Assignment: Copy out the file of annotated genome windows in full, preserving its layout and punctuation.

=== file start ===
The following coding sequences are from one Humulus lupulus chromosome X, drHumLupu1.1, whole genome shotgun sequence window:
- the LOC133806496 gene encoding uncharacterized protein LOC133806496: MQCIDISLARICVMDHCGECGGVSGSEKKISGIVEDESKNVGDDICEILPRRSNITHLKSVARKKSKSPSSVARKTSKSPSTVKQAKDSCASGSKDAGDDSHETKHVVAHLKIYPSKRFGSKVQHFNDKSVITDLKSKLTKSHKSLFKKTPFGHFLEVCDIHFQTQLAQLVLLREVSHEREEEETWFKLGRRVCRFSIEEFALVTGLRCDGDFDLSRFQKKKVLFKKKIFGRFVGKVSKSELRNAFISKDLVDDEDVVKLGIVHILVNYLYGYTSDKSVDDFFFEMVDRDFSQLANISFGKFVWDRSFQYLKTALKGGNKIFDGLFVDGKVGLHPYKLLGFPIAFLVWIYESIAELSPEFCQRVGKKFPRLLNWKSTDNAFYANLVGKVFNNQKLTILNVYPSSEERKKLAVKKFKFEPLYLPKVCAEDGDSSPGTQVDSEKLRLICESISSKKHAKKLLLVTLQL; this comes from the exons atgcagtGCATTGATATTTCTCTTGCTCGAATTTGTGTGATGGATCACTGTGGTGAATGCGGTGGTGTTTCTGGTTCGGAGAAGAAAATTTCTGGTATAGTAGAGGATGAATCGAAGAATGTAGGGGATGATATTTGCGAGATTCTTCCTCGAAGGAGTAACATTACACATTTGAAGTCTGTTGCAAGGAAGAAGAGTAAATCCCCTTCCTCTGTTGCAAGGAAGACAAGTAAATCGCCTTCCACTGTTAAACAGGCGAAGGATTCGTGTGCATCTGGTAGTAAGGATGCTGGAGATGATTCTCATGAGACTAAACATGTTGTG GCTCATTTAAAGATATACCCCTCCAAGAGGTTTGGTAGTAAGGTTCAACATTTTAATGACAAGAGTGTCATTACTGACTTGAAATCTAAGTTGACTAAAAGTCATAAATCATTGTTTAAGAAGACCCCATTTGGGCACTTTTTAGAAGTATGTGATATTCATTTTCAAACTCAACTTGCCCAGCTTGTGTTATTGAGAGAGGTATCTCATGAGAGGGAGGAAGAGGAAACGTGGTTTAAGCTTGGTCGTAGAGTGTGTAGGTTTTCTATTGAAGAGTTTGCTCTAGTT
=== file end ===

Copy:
The following coding sequences are from one Humulus lupulus chromosome X, drHumLupu1.1, whole genome shotgun sequence window:
- the LOC133806496 gene encoding uncharacterized protein LOC133806496: MQCIDISLARICVMDHCGECGGVSGSEKKISGIVEDESKNVGDDICEILPRRSNITHLKSVARKKSKSPSSVARKTSKSPSTVKQAKDSCASGSKDAGDDSHETKHVVAHLKIYPSKRFGSKVQHFNDKSVITDLKSKLTKSHKSLFKKTPFGHFLEVCDIHFQTQLAQLVLLREVSHEREEEETWFKLGRRVCRFSIEEFALVTGLRCDGDFDLSRFQKKKVLFKKKIFGRFVGKVSKSELRNAFISKDLVDDEDVVKLGIVHILVNYLYGYTSDKSVDDFFFEMVDRDFSQLANISFGKFVWDRSFQYLKTALKGGNKIFDGLFVDGKVGLHPYKLLGFPIAFLVWIYESIAELSPEFCQRVGKKFPRLLNWKSTDNAFYANLVGKVFNNQKLTILNVYPSSEERKKLAVKKFKFEPLYLPKVCAEDGDSSPGTQVDSEKLRLICESISSKKHAKKLLLVTLQL; this comes from the exons atgcagtGCATTGATATTTCTCTTGCTCGAATTTGTGTGATGGATCACTGTGGTGAATGCGGTGGTGTTTCTGGTTCGGAGAAGAAAATTTCTGGTATAGTAGAGGATGAATCGAAGAATGTAGGGGATGATATTTGCGAGATTCTTCCTCGAAGGAGTAACATTACACATTTGAAGTCTGTTGCAAGGAAGAAGAGTAAATCCCCTTCCTCTGTTGCAAGGAAGACAAGTAAATCGCCTTCCACTGTTAAACAGGCGAAGGATTCGTGTGCATCTGGTAGTAAGGATGCTGGAGATGATTCTCATGAGACTAAACATGTTGTG GCTCATTTAAAGATATACCCCTCCAAGAGGTTTGGTAGTAAGGTTCAACATTTTAATGACAAGAGTGTCATTACTGACTTGAAATCTAAGTTGACTAAAAGTCATAAATCATTGTTTAAGAAGACCCCATTTGGGCACTTTTTAGAAGTATGTGATATTCATTTTCAAACTCAACTTGCCCAGCTTGTGTTATTGAGAGAGGTATCTCATGAGAGGGAGGAAGAGGAAACGTGGTTTAAGCTTGGTCGTAGAGTGTGTAGGTTTTCTATTGAAGAGTTTGCTCTAGTT